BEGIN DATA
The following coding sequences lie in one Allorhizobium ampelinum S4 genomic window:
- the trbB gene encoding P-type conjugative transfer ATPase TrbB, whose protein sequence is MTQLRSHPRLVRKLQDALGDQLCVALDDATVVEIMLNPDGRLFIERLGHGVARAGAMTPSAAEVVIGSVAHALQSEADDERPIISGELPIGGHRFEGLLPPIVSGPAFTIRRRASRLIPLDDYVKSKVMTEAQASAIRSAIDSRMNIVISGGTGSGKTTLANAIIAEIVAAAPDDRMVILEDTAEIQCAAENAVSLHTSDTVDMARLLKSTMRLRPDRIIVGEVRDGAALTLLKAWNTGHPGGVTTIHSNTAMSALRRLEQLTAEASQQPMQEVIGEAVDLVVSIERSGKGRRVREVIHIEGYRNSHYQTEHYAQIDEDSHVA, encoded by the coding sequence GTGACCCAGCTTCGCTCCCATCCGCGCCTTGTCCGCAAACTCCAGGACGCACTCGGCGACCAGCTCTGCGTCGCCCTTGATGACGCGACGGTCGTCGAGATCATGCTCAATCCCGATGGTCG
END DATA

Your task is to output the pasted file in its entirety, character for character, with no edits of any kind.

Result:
The following coding sequences lie in one Allorhizobium ampelinum S4 genomic window:
- the trbB gene encoding P-type conjugative transfer ATPase TrbB, whose protein sequence is MTQLRSHPRLVRKLQDALGDQLCVALDDATVVEIMLNPDGRLFIERLGHGVARAGAMTPSAAEVVIGSVAHALQSEADDERPIISGELPIGGHRFEGLLPPIVSGPAFTIRRRASRLIPLDDYVKSKVMTEAQASAIRSAIDSRMNIVISGGTGSGKTTLANAIIAEIVAAAPDDRMVILEDTAEIQCAAENAVSLHTSDTVDMARLLKSTMRLRPDRIIVGEVRDGAALTLLKAWNTGHPGGVTTIHSNTAMSALRRLEQLTAEASQQPMQEVIGEAVDLVVSIERSGKGRRVREVIHIEGYRNSHYQTEHYAQIDEDSHVA, encoded by the coding sequence GTGACCCAGCTTCGCTCCCATCCGCGCCTTGTCCGCAAACTCCAGGACGCACTCGGCGACCAGCTCTGCGTCGCCCTTGATGACGCGACGGTCGTCGAGATCATGCTCAATCCCGATGGTCG